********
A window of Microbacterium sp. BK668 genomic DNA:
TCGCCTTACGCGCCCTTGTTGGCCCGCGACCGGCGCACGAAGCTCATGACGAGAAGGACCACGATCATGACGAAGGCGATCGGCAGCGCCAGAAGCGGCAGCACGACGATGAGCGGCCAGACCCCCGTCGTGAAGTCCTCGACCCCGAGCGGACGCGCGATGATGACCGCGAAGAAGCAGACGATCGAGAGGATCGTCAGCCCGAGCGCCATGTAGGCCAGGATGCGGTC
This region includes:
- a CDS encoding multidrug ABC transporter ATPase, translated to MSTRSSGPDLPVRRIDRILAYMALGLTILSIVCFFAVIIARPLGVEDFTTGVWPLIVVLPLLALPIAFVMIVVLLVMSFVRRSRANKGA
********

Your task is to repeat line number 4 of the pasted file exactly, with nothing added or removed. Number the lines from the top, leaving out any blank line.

- a CDS encoding multidrug ABC transporter ATPase, translated to MSTRSSGPDLPVRRIDRILAYMALGLTILSIVCFFAVIIARPLGVEDFTTGVWPLIVVLPLLALPIAFVMIVVLLVMSFVRRSRANKGA